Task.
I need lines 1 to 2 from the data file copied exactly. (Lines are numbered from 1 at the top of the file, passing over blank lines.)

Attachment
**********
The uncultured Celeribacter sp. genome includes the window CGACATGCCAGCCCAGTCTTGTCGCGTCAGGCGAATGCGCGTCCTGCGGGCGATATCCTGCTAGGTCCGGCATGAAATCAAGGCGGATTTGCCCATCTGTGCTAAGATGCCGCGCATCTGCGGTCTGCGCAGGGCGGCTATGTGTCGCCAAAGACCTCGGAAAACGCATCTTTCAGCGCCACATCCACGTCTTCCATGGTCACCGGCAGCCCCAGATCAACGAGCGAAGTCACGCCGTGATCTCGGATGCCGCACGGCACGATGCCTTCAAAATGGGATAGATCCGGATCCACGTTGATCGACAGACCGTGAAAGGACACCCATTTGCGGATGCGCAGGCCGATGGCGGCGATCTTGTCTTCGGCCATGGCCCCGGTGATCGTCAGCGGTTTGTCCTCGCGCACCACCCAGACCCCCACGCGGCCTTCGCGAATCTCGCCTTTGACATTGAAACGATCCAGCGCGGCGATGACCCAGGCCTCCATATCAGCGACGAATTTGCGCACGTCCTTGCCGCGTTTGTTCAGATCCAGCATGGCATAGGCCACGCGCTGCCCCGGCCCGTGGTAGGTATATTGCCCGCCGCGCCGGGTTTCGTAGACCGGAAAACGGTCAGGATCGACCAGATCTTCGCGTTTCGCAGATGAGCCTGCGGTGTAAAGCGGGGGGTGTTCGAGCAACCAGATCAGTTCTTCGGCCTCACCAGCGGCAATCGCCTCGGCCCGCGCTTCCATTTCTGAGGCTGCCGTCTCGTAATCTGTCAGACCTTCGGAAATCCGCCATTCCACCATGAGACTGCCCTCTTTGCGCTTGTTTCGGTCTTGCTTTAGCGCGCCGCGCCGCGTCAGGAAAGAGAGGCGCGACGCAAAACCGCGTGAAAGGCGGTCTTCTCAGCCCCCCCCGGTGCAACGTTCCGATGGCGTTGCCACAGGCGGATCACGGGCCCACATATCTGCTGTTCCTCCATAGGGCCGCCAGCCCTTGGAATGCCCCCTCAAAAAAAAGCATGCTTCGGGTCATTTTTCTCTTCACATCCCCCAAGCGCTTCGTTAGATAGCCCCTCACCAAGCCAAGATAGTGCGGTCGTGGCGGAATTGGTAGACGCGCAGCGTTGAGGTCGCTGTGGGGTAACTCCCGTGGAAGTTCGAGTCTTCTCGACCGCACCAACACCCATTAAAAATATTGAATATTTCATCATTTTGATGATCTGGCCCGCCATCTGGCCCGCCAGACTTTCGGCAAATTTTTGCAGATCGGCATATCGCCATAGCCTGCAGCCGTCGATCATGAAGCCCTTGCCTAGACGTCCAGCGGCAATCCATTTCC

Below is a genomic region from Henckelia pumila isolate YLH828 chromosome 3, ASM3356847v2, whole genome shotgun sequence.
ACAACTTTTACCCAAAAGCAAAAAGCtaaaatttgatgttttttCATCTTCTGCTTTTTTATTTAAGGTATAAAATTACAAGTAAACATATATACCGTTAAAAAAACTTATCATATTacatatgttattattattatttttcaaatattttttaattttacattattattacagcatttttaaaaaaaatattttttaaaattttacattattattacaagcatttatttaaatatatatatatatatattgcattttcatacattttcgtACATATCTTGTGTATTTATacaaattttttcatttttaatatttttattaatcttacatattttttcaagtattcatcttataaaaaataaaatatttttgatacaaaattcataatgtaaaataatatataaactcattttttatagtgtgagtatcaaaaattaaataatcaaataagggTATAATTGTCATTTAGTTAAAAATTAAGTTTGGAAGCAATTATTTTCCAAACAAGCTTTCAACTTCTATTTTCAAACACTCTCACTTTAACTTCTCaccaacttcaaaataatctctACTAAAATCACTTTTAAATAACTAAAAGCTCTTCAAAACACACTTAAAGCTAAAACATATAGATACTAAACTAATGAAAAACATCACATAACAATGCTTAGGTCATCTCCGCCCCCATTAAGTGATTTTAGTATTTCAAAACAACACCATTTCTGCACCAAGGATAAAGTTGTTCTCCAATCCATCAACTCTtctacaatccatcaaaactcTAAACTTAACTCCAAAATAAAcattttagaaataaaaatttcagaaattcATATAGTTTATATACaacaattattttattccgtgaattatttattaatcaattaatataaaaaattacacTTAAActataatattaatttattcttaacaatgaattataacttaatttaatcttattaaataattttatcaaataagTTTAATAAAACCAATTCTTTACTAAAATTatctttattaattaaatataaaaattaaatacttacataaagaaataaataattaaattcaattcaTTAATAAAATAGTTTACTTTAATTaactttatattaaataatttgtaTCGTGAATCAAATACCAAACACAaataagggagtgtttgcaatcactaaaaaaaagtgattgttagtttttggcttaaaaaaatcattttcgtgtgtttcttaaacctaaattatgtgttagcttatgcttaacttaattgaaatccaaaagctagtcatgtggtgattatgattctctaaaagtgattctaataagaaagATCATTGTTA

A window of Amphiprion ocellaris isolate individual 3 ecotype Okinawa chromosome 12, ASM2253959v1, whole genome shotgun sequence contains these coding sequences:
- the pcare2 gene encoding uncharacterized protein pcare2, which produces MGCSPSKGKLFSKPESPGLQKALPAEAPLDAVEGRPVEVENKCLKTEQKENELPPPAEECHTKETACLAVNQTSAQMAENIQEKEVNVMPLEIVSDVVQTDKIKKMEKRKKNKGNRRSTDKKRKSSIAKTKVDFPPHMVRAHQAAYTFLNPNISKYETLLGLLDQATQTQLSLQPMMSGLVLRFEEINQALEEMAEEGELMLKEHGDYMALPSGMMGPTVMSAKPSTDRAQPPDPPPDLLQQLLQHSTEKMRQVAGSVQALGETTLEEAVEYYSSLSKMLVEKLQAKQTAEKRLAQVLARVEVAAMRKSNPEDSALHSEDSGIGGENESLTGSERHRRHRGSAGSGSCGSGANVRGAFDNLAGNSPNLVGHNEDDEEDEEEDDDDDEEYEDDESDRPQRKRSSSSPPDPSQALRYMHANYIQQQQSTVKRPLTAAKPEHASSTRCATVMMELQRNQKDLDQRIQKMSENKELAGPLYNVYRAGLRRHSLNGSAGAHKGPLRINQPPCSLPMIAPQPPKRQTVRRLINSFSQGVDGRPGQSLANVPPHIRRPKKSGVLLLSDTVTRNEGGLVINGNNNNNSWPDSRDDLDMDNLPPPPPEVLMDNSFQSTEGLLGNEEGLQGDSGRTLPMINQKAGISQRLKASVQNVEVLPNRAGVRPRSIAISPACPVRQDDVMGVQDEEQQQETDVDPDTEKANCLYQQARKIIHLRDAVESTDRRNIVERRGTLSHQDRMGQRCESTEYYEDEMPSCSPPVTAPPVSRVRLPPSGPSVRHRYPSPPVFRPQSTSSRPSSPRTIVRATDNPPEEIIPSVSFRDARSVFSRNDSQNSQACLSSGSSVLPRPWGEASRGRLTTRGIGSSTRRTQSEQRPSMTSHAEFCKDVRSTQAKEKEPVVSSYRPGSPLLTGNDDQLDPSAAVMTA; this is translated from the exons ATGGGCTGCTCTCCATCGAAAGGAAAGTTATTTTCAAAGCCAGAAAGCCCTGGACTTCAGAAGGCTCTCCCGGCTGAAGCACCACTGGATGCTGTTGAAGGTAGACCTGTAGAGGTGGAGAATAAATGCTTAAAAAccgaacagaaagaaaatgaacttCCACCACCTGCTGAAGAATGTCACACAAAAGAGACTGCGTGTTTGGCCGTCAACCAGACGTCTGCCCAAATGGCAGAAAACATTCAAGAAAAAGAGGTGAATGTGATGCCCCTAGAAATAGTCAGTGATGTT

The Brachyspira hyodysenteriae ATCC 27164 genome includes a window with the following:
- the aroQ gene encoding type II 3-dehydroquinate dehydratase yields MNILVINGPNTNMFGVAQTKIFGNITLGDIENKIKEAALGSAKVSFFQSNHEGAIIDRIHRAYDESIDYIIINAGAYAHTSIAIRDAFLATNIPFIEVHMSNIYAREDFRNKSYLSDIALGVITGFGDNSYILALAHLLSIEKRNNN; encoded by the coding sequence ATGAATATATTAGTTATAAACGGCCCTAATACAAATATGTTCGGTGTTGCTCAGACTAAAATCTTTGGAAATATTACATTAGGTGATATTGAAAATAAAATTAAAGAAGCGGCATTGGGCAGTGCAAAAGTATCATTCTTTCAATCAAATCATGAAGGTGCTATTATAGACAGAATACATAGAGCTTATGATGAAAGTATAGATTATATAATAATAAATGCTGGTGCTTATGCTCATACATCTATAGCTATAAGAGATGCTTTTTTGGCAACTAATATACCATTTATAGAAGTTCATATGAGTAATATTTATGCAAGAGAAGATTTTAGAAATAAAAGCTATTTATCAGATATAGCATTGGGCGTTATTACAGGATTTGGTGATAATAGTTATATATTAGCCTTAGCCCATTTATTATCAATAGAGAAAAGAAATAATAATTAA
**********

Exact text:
The uncultured Celeribacter sp. genome includes the window CGACATGCCAGCCCAGTCTTGTCGCGTCAGGCGAATGCGCGTCCTGCGGGCGATATCCTGCTAGGTCCGGCATGAAATCAAGGCGGATTTGCCCATCTGTGCTAAGATGCCGCGCATCTGCGGTCTGCGCAGGGCGGCTATGTGTCGCCAAAGACCTCGGAAAACGCATCTTTCAGCGCCACATCCACGTCTTCCATGGTCACCGGCAGCCCCAGATCAACGAGCGAAGTCACGCCGTGATCTCGGATGCCGCACGGCACGATGCCTTCAAAATGGGATAGATCCGGATCCACGTTGATCGACAGACCGTGAAAGGACACCCATTTGCGGATGCGCAGGCCGATGGCGGCGATCTTGTCTTCGGCCATGGCCCCGGTGATCGTCAGCGGTTTGTCCTCGCGCACCACCCAGACCCCCACGCGGCCTTCGCGAATCTCGCCTTTGACATTGAAACGATCCAGCGCGGCGATGACCCAGGCCTCCATATCAGCGACGAATTTGCGCACGTCCTTGCCGCGTTTGTTCAGATCCAGCATGGCATAGGCCACGCGCTGCCCCGGCCCGTGGTAGGTATATTGCCCGCCGCGCCGGGTTTCGTAGACCGGAAAACGGTCAGGATCGACCAGATCTTCGCGTTTCGCAGATGAGCCTGCGGTGTAAAGCGGGGGGTGTTCGAGCAACCAGATCAGTTCTTCGGCCTCACCAGCGGCAATCGCCTCGGCCCGCGCTTCCATTTCTGAGGCTGCCGTCTCGTAATCTGTCAGACCTTCGGAAATCCGCCATTCCACCATGAGACTGCCCTCTTTGCGCTTGTTTCGGTCTTGCTTTAGCGCGCCGCGCCGCGTCAGGAAAGAGAGGCGCGACGCAAAACCGCGTGAAAGGCGGTCTTCTCAGCCCCCCCCGGTGCAACGTTCCGATGGCGTTGCCACAGGCGGATCACGGGCCCACATATCTGCTGTTCCTCCATAGGGCCGCCAGCCCTTGGAATGCCCCCTCAAAAAAAAGCATGCTTCGGGTCATTTTTCTCTTCACATCCCCCAAGCGCTTCGTTAGATAGCCCCTCACCAAGCCAAGATAGTGCGGTCGTGGCGGAATTGGTAGACGCGCAGCGTTGAGGTCGCTGTGGGGTAACTCCCGTGGAAGTTCGAGTCTTCTCGACCGCACCAACACCCATTAAAAATATTGAATATTTCATCATTTTGATGATCTGGCCCGCCATCTGGCCCGCCAGACTTTCGGCAAATTTTTGCAGATCGGCATATCGCCATAGCCTGCAGCCGTCGATCATGAAGCCCTTGCCTAGACGTCCAGCGGCAATCCATTTCC

Below is a genomic region from Henckelia pumila isolate YLH828 chromosome 3, ASM3356847v2, whole genome shotgun sequence.